There is also an effortless balancing between contemporary life and traditional fairy tale—including between American and Japanese fairy tales, and the way the two often don’t mesh. In a sequence that spans several stories, an American man and his Japanese partner compare the very different types of “sleeping beauty” fairy tales in each of their cultures. The American then seems to fall victim to the Japanese version of the tale; yet, in a clever reversal of the American tradition of the story, he is awakened from his lengthy slumber by a Japanese woman’s kiss. The American rejects this fairytale interpretation, however—albeit ending with a line that, in evoking another fantasy tale, shows how alienated from his own life story he remains:
It had almost been a fairy tale, his life here spent asleep and dreaming. But he wasn’t Sleeping Beauty, and his kingdom hadn’t frozen in time while he slept. It had kept on going. It had kept tumbling and tumbling. (p. 204)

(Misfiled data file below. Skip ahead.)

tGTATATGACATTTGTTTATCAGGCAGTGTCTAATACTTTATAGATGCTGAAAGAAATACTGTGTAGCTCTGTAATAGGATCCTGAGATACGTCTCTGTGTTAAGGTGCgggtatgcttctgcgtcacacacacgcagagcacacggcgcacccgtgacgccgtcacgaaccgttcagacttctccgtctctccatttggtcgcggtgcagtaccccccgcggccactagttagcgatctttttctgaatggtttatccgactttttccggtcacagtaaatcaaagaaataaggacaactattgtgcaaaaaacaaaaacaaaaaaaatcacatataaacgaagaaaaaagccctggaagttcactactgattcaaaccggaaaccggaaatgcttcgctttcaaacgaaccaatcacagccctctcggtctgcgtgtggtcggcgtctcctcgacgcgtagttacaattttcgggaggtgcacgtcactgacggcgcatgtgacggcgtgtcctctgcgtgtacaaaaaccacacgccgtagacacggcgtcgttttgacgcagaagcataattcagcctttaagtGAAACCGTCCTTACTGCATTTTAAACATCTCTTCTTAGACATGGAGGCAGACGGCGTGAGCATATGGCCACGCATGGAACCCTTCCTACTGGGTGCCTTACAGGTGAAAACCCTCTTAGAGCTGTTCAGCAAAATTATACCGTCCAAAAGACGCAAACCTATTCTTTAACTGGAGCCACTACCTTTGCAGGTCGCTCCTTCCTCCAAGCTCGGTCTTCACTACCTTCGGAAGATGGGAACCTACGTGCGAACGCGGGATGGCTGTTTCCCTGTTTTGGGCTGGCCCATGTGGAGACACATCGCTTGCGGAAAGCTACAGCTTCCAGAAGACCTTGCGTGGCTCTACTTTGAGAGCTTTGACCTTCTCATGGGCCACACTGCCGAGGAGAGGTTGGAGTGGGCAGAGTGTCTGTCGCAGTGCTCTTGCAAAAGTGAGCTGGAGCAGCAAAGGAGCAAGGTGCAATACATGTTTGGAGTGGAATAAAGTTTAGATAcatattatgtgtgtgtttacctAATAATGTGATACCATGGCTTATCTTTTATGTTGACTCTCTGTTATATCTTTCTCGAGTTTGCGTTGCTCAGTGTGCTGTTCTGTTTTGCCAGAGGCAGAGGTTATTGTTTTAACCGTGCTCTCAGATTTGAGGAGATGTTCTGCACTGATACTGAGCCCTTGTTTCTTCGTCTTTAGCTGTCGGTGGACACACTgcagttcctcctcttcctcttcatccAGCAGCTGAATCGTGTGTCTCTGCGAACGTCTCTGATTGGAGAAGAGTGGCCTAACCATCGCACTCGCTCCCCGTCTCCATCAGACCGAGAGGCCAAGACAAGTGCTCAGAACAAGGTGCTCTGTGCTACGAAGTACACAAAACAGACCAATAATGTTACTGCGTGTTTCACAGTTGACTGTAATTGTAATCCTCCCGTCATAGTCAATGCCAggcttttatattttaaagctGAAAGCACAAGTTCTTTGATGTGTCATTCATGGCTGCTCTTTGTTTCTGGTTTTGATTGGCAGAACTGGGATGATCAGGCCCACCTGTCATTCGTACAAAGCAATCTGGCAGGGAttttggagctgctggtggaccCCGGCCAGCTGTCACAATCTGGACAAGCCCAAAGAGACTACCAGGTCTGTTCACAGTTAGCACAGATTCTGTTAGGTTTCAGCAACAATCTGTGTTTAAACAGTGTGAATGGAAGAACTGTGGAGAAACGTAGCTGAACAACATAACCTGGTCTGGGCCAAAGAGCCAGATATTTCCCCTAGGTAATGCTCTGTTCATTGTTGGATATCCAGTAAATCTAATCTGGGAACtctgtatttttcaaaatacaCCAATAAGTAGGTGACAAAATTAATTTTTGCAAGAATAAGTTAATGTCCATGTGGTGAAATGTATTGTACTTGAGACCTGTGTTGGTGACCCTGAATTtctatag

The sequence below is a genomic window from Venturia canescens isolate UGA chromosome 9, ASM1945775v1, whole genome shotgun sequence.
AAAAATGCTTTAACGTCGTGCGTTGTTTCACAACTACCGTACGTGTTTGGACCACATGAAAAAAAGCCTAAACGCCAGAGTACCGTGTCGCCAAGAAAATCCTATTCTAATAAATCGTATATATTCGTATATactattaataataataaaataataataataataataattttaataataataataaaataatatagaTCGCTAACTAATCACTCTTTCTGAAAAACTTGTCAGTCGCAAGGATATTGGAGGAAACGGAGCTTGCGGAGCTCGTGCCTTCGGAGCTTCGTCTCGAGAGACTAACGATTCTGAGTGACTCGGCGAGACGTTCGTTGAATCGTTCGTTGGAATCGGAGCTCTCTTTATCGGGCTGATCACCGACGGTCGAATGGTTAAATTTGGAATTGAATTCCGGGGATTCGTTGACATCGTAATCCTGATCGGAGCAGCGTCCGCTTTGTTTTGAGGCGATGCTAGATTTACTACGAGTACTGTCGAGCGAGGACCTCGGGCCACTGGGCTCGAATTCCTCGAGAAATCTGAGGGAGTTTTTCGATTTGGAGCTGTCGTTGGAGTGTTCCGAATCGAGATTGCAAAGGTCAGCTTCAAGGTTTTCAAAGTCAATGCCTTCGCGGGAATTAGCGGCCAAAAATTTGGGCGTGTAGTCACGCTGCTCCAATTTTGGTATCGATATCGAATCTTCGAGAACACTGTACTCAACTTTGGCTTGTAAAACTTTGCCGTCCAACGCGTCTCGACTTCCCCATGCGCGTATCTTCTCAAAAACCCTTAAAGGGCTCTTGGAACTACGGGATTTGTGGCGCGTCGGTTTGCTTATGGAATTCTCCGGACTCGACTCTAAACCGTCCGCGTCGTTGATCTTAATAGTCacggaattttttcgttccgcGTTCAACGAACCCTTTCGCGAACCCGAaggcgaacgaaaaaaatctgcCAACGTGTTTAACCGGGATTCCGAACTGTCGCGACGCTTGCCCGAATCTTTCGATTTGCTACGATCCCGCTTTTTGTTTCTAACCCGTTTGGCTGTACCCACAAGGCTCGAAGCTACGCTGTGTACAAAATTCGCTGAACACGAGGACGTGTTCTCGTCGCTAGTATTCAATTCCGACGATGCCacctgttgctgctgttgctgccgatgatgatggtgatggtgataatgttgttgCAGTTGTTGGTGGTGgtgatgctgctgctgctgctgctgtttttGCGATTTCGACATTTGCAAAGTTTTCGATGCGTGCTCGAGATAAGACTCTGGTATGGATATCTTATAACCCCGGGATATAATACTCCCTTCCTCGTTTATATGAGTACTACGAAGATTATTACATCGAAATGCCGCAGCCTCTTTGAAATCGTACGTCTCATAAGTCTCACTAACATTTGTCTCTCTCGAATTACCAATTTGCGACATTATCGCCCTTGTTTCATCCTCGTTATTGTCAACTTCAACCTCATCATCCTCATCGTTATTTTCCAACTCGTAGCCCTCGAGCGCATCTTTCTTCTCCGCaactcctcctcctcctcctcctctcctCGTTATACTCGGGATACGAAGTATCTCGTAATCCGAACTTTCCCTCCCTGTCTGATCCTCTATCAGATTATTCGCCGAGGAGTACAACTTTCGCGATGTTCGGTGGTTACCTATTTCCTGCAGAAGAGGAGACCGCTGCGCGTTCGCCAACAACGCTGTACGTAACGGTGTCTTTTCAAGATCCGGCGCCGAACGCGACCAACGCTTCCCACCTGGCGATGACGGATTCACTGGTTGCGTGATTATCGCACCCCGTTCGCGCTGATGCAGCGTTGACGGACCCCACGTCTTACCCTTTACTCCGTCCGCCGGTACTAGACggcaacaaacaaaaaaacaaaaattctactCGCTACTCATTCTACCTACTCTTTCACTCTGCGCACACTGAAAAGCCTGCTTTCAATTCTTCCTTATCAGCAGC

If fantasy is a genre that tends to speculatively literalize its metaphors, while general literature encourages a more direct reading of metaphor as meaning, The Love We Share Without Knowing hovers, ethereal, somewhere in-between (unsurprising, given Barzak’s association with the Interstitial Arts Foundation). Some story elements, such as ghostly Midori in the first story, demand to be read literally; other elements, fantastic effects such as characters stricken with blindness or coma-like sleep, suggest a more metaphorical reading. Each impacts our reading of the other, haunting the other, producing a ghostly effect in the text itself. As readers of the text, we thus can’t help but experience some of what Barzak’s millennial generation of characters feel.